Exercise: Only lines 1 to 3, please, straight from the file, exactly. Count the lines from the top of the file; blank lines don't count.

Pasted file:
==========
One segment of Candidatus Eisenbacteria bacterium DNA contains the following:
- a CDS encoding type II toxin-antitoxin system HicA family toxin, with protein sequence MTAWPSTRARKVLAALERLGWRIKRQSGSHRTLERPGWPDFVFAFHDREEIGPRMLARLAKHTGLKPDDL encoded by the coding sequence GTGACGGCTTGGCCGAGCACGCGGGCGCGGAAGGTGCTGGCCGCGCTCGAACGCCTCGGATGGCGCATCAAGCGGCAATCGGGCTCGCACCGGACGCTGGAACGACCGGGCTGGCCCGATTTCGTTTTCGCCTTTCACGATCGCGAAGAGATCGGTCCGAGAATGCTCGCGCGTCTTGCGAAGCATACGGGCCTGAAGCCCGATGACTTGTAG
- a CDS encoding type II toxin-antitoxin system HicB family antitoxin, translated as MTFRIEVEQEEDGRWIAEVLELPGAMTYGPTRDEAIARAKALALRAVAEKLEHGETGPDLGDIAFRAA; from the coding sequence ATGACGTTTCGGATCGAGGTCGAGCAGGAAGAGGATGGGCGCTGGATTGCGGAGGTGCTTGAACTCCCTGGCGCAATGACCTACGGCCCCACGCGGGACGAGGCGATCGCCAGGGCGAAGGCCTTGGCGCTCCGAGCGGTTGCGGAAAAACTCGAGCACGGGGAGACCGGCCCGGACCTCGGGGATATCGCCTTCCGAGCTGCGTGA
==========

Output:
One segment of Candidatus Eisenbacteria bacterium DNA contains the following:
- a CDS encoding type II toxin-antitoxin system HicA family toxin, with protein sequence MTAWPSTRARKVLAALERLGWRIKRQSGSHRTLERPGWPDFVFAFHDREEIGPRMLARLAKHTGLKPDDL encoded by the coding sequence GTGACGGCTTGGCCGAGCACGCGGGCGCGGAAGGTGCTGGCCGCGCTCGAACGCCTCGGATGGCGCATCAAGCGGCAATCGGGCTCGCACCGGACGCTGGAACGACCGGGCTGGCCCGATTTCGTTTTCGCCTTTCACGATCGCGAAGAGATCGGTCCGAGAATGCTCGCGCGTCTTGCGAAGCATACGGGCCTGAAGCCCGATGACTTGTAG
- a CDS encoding type II toxin-antitoxin system HicB family antitoxin, translated as MTFRIEVEQEEDGRWIAEVLELPGAMTYGPTRDEAIARAKALALRAVAEKLEHGETGPDLGDIAFRAA; from the coding sequence ATGACGTTTCGGATCGAGGTCGAGCAGGAAGAGGATGGGCGCTGGATTGCGGAGGTGCTTGAACTCCCTGGCGCAATGACCTACGGCCCCACGCGGGACGAGGCGATCGCCAGGGCGAAGGCCTTGGCGCTCCGAGCGGTTGCGGAAAAACTCGAGCACGGGGAGACCGGCCCGGACCTCGGGGATATCGCCTTCCGAGCTGCGTGA